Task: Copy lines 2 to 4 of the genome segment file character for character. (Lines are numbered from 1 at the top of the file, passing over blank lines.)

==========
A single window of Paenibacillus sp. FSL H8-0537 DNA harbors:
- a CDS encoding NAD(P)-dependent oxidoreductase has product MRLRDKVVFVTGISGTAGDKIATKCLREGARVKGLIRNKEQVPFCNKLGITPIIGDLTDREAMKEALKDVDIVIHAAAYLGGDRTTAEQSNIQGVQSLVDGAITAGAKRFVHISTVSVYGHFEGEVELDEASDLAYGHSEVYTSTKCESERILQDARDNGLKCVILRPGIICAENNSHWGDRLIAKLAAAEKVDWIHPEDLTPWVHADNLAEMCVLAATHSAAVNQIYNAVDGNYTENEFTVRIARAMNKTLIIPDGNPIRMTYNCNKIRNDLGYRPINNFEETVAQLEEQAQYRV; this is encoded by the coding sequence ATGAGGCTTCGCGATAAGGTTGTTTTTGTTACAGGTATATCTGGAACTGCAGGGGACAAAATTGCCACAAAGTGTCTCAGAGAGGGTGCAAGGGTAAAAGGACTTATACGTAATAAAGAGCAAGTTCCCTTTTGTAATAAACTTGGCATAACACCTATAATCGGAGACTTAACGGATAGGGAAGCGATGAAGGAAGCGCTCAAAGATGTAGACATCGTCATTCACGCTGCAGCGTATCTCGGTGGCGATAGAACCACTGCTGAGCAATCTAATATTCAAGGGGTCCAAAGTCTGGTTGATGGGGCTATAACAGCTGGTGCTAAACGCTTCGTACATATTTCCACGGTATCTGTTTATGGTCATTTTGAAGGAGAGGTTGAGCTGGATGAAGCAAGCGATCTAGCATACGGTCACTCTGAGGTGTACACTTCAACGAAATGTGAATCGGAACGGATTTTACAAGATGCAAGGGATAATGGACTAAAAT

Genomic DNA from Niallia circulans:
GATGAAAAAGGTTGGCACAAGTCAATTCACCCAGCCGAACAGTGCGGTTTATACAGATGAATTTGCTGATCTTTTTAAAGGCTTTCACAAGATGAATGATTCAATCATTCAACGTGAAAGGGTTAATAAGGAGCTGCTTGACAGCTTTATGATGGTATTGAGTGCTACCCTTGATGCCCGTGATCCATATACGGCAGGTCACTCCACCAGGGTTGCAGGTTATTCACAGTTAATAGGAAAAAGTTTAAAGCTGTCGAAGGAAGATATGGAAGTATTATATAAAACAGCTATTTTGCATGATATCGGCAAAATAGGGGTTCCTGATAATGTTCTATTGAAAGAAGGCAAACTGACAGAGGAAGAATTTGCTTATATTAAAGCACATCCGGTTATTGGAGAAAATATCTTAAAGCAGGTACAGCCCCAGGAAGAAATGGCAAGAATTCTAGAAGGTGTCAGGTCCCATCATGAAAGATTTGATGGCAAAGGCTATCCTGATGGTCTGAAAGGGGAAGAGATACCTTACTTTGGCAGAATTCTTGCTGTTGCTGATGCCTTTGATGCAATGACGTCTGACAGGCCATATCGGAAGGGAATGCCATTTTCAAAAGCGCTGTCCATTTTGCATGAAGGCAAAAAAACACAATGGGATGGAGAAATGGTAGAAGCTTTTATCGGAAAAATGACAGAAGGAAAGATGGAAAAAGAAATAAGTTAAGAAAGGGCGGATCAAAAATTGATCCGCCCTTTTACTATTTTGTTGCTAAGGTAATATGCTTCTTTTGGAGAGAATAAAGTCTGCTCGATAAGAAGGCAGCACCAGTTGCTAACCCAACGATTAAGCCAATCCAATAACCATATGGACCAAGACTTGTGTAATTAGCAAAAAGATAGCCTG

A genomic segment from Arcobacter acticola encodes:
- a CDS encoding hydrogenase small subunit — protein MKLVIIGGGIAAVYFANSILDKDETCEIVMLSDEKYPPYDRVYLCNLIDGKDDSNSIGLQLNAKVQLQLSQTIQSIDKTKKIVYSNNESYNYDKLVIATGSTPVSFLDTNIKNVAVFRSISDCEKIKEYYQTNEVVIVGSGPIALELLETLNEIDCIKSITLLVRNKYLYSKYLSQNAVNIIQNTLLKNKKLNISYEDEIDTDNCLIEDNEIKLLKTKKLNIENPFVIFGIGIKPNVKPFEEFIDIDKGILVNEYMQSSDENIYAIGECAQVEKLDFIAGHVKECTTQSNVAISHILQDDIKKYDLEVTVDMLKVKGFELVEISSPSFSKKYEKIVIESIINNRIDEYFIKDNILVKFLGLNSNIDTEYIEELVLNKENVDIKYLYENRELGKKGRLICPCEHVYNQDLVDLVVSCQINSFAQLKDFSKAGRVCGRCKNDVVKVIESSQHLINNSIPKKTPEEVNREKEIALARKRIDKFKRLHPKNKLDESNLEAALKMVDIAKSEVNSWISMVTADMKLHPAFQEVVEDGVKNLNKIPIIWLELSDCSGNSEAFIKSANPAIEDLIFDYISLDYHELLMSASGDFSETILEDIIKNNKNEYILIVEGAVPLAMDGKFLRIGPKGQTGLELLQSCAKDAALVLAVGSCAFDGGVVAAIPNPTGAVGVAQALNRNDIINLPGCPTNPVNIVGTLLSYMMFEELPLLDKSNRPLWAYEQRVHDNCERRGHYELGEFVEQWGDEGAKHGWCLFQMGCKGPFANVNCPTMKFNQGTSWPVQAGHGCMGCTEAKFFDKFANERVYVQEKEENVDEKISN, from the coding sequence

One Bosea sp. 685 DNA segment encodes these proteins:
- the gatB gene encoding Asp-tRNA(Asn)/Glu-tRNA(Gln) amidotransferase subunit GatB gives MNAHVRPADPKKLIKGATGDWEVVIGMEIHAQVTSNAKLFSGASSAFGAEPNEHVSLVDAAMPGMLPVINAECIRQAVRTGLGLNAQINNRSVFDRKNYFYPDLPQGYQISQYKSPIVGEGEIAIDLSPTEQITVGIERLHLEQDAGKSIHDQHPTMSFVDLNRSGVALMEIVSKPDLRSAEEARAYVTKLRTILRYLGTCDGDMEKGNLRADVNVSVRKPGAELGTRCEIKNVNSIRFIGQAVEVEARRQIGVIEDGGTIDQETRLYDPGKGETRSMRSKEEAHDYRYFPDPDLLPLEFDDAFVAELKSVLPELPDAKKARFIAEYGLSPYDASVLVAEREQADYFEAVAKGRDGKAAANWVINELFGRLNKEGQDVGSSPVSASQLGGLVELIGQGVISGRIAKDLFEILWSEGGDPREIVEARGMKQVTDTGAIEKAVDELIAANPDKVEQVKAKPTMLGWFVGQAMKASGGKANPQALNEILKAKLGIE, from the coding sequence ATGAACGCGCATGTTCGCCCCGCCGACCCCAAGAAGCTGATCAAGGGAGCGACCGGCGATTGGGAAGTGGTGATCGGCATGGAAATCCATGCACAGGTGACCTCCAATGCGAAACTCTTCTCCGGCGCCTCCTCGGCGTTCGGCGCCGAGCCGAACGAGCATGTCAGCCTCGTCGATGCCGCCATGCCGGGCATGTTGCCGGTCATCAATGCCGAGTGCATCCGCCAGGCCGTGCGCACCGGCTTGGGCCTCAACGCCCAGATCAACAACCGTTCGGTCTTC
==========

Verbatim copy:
- a CDS encoding NAD(P)-dependent oxidoreductase has product MRLRDKVVFVTGISGTAGDKIATKCLREGARVKGLIRNKEQVPFCNKLGITPIIGDLTDREAMKEALKDVDIVIHAAAYLGGDRTTAEQSNIQGVQSLVDGAITAGAKRFVHISTVSVYGHFEGEVELDEASDLAYGHSEVYTSTKCESERILQDARDNGLKCVILRPGIICAENNSHWGDRLIAKLAAAEKVDWIHPEDLTPWVHADNLAEMCVLAATHSAAVNQIYNAVDGNYTENEFTVRIARAMNKTLIIPDGNPIRMTYNCNKIRNDLGYRPINNFEETVAQLEEQAQYRV; this is encoded by the coding sequence ATGAGGCTTCGCGATAAGGTTGTTTTTGTTACAGGTATATCTGGAACTGCAGGGGACAAAATTGCCACAAAGTGTCTCAGAGAGGGTGCAAGGGTAAAAGGACTTATACGTAATAAAGAGCAAGTTCCCTTTTGTAATAAACTTGGCATAACACCTATAATCGGAGACTTAACGGATAGGGAAGCGATGAAGGAAGCGCTCAAAGATGTAGACATCGTCATTCACGCTGCAGCGTATCTCGGTGGCGATAGAACCACTGCTGAGCAATCTAATATTCAAGGGGTCCAAAGTCTGGTTGATGGGGCTATAACAGCTGGTGCTAAACGCTTCGTACATATTTCCACGGTATCTGTTTATGGTCATTTTGAAGGAGAGGTTGAGCTGGATGAAGCAAGCGATCTAGCATACGGTCACTCTGAGGTGTACACTTCAACGAAATGTGAATCGGAACGGATTTTACAAGATGCAAGGGATAATGGACTAAAAT

Genomic DNA from Niallia circulans:
GATGAAAAAGGTTGGCACAAGTCAATTCACCCAGCCGAACAGTGCGGTTTATACAGATGAATTTGCTGATCTTTTTAAAGGCTTTCACAAGATGAATGATTCAATCATTCAACGTGAAAGGGTTAATAAGGAGCTGCTTGACAGCTTTATGATGGTATTGAGTGCTACCCTTGATGCCCGTGATCCATATACGGCAGGTCACTCCACCAGGGTTGCAGGTTATTCACAGTTAATAGGAAAAAGTTTAAAGCTGTCGAAGGAAGATATGGAAGTATTATATAAAACAGCTATTTTGCATGATATCGGCAAAATAGGGGTTCCTGATAATGTTCTATTGAAAGAAGGCAAACTGACAGAGGAAGAATTTGCTTATATTAAAGCACATCCGGTTATTGGAGAAAATATCTTAAAGCAGGTACAGCCCCAGGAAGAAATGGCAAGAATTCTAGAAGGTGTCAGGTCCCATCATGAAAGATTTGATGGCAAAGGCTATCCTGATGGTCTGAAAGGGGAAGAGATACCTTACTTTGGCAGAATTCTTGCTGTTGCTGATGCCTTTGATGCAATGACGTCTGACAGGCCATATCGGAAGGGAATGCCATTTTCAAAAGCGCTGTCCATTTTGCATGAAGGCAAAAAAACACAATGGGATGGAGAAATGGTAGAAGCTTTTATCGGAAAAATGACAGAAGGAAAGATGGAAAAAGAAATAAGTTAAGAAAGGGCGGATCAAAAATTGATCCGCCCTTTTACTATTTTGTTGCTAAGGTAATATGCTTCTTTTGGAGAGAATAAAGTCTGCTCGATAAGAAGGCAGCACCAGTTGCTAACCCAACGATTAAGCCAATCCAATAACCATATGGACCAAGACTTGTGTAATTAGCAAAAAGATAGCCTG